A Military Wife’s Guide to Enjoying Germany

We have officially less than a year left of living in Germany, which has me thinking of all the fun we’ve had over the past two years. I wanted to compile some ideas, especially for other military families who are looking to make the most of their time in Germany.

I have heard people say they love living here, and I’ve heard people say they hate it. It really is a choice we have to make and an attitude we choose to have. Hopefully, we choose to take advantage of the many unique opportunities, and to approach the whole thing as one big learning experience. Sometimes this choice is hard, because we want our American comforts and familiar faces (and language!). But when I take in the beauty around me and appreciate the differences of culture, I realize how much I’ll miss this place one day.

Here are a few practical tips for anyone looking to bloom where they’re planted in Germany:

Learn to live seasonally, as the Germans do.

I must admit that the fall leaves are gorgeous around here.
  • Eat the bakery goods that only roll around once a year. Currently, we’ve been in “Zwetschgen” season–plums! So the bakeries are full of different pastry treats that boast plums as their star ingredient. But before you know it, they’ll be gone! So you eat them while they are available. Same goes for Fasching donuts in January or February.

  • Cook with seasonal fruits and veggies. You can either choose to be frustrated by the lack of certain foods at certain times of the year, or you can experiment and have fun with the wonderfully fresh foods that are available. For the most part, German grocers have everything you need, but I have occasionally had a difficult time finding things like fresh beets, celery, sweet corn, and kale. Yes, the commissary probably has these things. But I think it’s more enjoyable to cook with the seasonally unique items, when I can. For instance, last year I learned that hokkaido pumpkins (a fall staple in German grocery stores) are delicious and don’t have to be peeled at all!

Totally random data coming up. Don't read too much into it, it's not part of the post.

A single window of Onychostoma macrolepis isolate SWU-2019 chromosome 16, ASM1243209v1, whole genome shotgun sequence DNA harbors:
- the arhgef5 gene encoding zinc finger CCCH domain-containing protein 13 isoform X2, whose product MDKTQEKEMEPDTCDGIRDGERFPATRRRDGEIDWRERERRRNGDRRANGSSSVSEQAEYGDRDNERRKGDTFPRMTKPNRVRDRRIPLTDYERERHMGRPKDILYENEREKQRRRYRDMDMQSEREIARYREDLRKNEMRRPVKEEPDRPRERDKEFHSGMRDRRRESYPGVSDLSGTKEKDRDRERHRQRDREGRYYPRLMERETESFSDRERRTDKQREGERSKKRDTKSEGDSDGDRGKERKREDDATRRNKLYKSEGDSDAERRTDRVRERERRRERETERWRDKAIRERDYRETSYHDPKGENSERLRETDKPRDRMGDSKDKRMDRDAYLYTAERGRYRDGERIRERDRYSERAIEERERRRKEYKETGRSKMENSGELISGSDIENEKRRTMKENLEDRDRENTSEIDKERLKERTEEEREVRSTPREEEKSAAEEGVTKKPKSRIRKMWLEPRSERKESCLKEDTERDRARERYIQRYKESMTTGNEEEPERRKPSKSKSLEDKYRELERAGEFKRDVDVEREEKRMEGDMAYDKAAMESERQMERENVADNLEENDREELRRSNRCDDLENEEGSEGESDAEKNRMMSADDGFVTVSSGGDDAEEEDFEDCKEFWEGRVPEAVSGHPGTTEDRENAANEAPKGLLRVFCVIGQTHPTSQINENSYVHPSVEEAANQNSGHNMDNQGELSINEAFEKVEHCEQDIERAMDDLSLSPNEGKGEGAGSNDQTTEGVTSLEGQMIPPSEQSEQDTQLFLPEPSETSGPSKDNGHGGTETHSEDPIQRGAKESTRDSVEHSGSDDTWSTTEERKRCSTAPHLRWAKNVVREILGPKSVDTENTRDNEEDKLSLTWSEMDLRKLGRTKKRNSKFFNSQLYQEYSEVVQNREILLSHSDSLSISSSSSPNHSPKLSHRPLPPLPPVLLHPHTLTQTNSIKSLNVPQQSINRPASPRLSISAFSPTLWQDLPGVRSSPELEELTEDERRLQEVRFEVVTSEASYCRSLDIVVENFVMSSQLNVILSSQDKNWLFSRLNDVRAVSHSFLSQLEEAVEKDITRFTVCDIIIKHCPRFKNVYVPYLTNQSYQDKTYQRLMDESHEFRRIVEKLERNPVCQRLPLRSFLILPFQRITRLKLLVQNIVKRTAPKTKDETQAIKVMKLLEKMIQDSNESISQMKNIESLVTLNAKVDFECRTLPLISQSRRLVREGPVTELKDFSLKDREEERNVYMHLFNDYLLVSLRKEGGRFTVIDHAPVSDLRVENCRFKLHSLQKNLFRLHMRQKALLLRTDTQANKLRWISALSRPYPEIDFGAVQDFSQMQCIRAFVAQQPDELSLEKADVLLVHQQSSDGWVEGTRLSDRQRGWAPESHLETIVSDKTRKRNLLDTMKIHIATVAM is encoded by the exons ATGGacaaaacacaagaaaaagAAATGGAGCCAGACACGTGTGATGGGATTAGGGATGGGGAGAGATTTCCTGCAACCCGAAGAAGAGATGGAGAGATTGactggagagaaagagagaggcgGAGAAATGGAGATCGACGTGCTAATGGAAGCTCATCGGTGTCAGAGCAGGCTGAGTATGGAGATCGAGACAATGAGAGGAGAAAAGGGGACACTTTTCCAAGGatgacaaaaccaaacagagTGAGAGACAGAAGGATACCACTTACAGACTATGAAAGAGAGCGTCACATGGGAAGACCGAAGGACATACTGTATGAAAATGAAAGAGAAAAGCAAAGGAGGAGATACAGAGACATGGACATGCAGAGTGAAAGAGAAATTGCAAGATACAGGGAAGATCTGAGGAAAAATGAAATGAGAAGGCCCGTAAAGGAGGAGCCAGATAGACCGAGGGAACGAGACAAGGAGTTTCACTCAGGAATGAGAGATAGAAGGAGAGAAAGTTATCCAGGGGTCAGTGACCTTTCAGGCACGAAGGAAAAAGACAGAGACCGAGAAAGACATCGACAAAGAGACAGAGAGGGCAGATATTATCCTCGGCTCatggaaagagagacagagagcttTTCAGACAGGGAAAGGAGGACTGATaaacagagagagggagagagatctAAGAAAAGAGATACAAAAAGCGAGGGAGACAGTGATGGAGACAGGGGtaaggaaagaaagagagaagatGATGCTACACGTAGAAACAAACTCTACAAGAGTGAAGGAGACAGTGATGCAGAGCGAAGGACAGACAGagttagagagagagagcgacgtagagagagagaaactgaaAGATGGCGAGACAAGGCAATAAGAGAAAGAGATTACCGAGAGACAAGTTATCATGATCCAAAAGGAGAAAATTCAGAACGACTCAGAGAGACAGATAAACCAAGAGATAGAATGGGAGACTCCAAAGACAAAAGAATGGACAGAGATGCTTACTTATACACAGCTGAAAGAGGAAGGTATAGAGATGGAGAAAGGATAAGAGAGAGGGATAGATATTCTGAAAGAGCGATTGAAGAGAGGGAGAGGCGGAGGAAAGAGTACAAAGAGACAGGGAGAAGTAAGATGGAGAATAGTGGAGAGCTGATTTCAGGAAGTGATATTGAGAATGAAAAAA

• Have fun at all the festivals! Germans have a festival for everything, and each season is celebrated in its own way. We have attended a local Fasching parade, where the costumes and floats are extravagant; multiple Volksfests in different towns, which can be as simple as a row of food stands or as entertaining as a state fair; the large pumpkin festival in Ludwigsburg; and of course, several Christmas markets, which dazzle with their twinkling lights and magical aromas (I will be posting in more detail about the Christmas markets later this fall). There are also Easter markets and Oktoberfest. These all make for fun, memorable experiences.
One of the big Christmas markets in Dresden
  • Bring a good coat and warm boots. Or be prepared to buy them as winter approaches. Everyone’s happier when their toes aren’t freezing, right? We think it’s so funny that the Germans keep wearing their jackets through the summer…That is only sometimes necessary. Ha!
This is what a German winter looks like…

Become a tour guide (figuratively).

  • Get comfortable with public transportation. At first, it is definitely uncomfortable. But if you make yourself do it a few times soon after you arrive, it will become an old trick and you’ll love how easy it is. It took me a long time to figure out how to get the cheapest tickets from the kiosk at the train station… So I usually just went up to the counter, where the clerk could help me get exactly what I wanted.